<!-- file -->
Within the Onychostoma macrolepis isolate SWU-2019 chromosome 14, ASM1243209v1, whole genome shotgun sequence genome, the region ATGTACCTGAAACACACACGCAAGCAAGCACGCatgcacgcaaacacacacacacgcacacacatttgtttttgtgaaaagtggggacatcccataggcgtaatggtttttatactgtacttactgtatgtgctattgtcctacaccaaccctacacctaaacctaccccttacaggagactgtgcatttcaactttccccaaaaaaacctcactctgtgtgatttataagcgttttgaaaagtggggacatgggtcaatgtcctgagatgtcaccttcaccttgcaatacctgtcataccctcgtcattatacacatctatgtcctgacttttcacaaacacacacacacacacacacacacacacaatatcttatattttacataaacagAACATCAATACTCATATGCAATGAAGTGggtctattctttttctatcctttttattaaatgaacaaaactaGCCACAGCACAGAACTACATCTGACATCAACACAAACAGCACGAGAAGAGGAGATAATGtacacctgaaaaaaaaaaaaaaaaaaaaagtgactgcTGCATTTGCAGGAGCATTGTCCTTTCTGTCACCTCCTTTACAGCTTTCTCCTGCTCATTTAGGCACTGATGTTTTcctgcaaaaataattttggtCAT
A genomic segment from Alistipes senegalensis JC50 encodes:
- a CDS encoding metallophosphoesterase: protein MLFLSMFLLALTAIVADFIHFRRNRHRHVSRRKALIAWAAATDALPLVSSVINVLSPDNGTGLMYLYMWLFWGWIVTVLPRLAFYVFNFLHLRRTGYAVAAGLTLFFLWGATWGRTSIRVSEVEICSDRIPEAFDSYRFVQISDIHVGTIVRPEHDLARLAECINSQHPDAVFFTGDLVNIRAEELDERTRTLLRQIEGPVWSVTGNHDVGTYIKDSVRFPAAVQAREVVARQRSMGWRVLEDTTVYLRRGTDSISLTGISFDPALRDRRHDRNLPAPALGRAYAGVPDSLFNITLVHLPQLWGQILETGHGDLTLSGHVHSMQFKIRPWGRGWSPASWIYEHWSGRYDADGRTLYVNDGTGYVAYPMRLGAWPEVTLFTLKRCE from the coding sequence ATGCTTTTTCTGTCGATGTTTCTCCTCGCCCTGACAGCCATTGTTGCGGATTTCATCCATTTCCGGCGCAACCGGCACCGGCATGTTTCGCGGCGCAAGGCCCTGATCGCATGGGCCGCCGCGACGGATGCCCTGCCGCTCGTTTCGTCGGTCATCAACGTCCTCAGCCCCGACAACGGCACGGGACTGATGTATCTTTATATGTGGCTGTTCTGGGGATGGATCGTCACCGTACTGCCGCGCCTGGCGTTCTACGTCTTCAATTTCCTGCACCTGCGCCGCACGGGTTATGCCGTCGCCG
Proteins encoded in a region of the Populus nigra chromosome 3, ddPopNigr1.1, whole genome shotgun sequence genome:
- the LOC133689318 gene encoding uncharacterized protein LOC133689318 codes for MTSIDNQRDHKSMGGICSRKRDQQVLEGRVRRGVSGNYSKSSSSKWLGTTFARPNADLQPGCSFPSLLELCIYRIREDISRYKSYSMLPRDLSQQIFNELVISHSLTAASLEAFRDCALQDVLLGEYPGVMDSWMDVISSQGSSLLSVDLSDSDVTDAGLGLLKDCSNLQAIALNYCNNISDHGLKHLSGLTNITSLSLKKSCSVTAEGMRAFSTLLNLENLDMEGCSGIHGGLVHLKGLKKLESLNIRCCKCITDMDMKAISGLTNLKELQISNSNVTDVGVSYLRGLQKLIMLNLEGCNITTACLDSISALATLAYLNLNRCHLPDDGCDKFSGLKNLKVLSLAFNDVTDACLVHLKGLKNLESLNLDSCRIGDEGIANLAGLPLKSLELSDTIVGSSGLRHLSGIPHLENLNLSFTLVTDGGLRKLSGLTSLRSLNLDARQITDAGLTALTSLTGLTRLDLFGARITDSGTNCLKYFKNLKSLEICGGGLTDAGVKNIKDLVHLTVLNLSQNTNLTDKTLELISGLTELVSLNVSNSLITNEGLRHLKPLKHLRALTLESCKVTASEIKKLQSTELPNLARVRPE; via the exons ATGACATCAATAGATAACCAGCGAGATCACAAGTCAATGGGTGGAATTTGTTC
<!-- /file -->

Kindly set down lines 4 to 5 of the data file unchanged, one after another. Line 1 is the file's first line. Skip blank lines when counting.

Proteins encoded in a region of the Populus nigra chromosome 3, ddPopNigr1.1, whole genome shotgun sequence genome:
- the LOC133689318 gene encoding uncharacterized protein LOC133689318 codes for MTSIDNQRDHKSMGGICSRKRDQQVLEGRVRRGVSGNYSKSSSSKWLGTTFARPNADLQPGCSFPSLLELCIYRIREDISRYKSYSMLPRDLSQQIFNELVISHSLTAASLEAFRDCALQDVLLGEYPGVMDSWMDVISSQGSSLLSVDLSDSDVTDAGLGLLKDCSNLQAIALNYCNNISDHGLKHLSGLTNITSLSLKKSCSVTAEGMRAFSTLLNLENLDMEGCSGIHGGLVHLKGLKKLESLNIRCCKCITDMDMKAISGLTNLKELQISNSNVTDVGVSYLRGLQKLIMLNLEGCNITTACLDSISALATLAYLNLNRCHLPDDGCDKFSGLKNLKVLSLAFNDVTDACLVHLKGLKNLESLNLDSCRIGDEGIANLAGLPLKSLELSDTIVGSSGLRHLSGIPHLENLNLSFTLVTDGGLRKLSGLTSLRSLNLDARQITDAGLTALTSLTGLTRLDLFGARITDSGTNCLKYFKNLKSLEICGGGLTDAGVKNIKDLVHLTVLNLSQNTNLTDKTLELISGLTELVSLNVSNSLITNEGLRHLKPLKHLRALTLESCKVTASEIKKLQSTELPNLARVRPE; via the exons ATGACATCAATAGATAACCAGCGAGATCACAAGTCAATGGGTGGAATTTGTTC